Writers and hotels just seem to go together, both fictionally and in real life. The dad in Stephen King’s The Shining just wanted to get away from everything for a winter and WRITE. (It turned out horribly.) Maya Angelou (in an interview with The Paris Review – blurbed by google but with a broken link) said she’d rent a hotel room for a few months, leave home at six, and then write in the room (which had amenities such as a bible, a bath, a thesaurus and a dictionary, according to a Daily Beast article).
It’s alleged that Agatha Christie (who Kay Keppler wrote about on Thursday) wrote Murder on the Orient Express in Pera Palace Hotel in Istanbul. (Istanbul is the southern terminal of the railroad.) The hotel is also part museum, and has an Agatha Christie Room with antique furniture and Christie’s books AND the Agatha Restaurant, a smart-casual dining room.
Scores of businesses offer writers the opportunities to retreat to a cabin in the woods, or on the beach, or in the middle of a city, to spend a weekend writing and talking with their fellow writers.
I thought Damon Knight (in his Creating Short Fiction) talked about a writer who would meditate on a story for three months then go to a hotel room and type for 30 hours straight . . . but it turned out I misremembered. I bought the book again, but this time the digital version so I could search it, and it seems it wasn’t a cheap motel, but a *specially designed cubicle, smaller than a telephone booth*. I suppose a modern hotel room would have too many distractions for that kind of writer (the bath, the Gideon bible, the cable TV and wifi).
Of course, in this Time of Corona, germophobes like me are not going to a hotel to write. I keep remembering articles that say coronaviruses survive on plastic surfaces for up to 72 hours, wood for four days, and glass for five days. Ugh.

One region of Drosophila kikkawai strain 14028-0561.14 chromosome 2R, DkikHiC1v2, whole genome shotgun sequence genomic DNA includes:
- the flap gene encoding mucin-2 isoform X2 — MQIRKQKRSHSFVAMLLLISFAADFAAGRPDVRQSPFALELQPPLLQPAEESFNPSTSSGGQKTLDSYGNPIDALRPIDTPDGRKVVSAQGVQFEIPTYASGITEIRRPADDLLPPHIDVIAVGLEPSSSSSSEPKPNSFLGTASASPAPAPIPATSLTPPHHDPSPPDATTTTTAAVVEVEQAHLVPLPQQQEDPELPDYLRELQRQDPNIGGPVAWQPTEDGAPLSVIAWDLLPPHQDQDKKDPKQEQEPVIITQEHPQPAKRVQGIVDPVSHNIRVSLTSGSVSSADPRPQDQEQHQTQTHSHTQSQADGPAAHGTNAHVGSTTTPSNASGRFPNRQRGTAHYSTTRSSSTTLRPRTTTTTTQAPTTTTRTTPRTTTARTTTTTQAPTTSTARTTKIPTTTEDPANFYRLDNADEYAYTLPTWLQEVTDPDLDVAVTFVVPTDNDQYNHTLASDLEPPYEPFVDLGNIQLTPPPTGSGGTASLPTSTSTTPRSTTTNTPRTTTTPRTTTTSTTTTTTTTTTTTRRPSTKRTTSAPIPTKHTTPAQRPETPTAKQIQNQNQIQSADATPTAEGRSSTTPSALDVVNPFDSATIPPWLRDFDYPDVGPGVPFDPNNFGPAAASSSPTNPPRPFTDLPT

But still, it’s fun to dream.
My friend sent me a fun article about a Japanese inn that offers a writer’s service for real writers or for those who just want to cosplay. The staff calls themselves the Editing Department, you can book a service that holds the key to your hotel safe so you can lock your phone inside, or you can pay extra to have actors pretending to be your secret lover and your spouse run into each other – to get that olde-timey dramatic writer experience! (Debt collectors also available.)
The heroine of the article, ChieVampire, goes to get some real work done, and it’s entertaining to follow her evening and morning at the traditional hotel. The Homeikan in Tokyo has quite a few entertaining programs in their three historic buildings, and when a vaccine’s been discovered, I want to go and try out the Monster Event* or the Literary Retreat Plan. It does seem like a quite reasonable price, and I’ll be sure to pack my longest extension cord and pocket wi-fi.
On this longing note of nostalgia and yearning, have you been on a dream retreat, or do you have one that you’d like to go to some day? (-: I know Kay’s talked about creating her own writing retreat.
*I don’t know an easy way to get this link in English. If you cut and paste 鳳明館幽霊 (Homeikan ghosts) into Google, look for the “jibunmedia.publishers” link, and click on translate this page.
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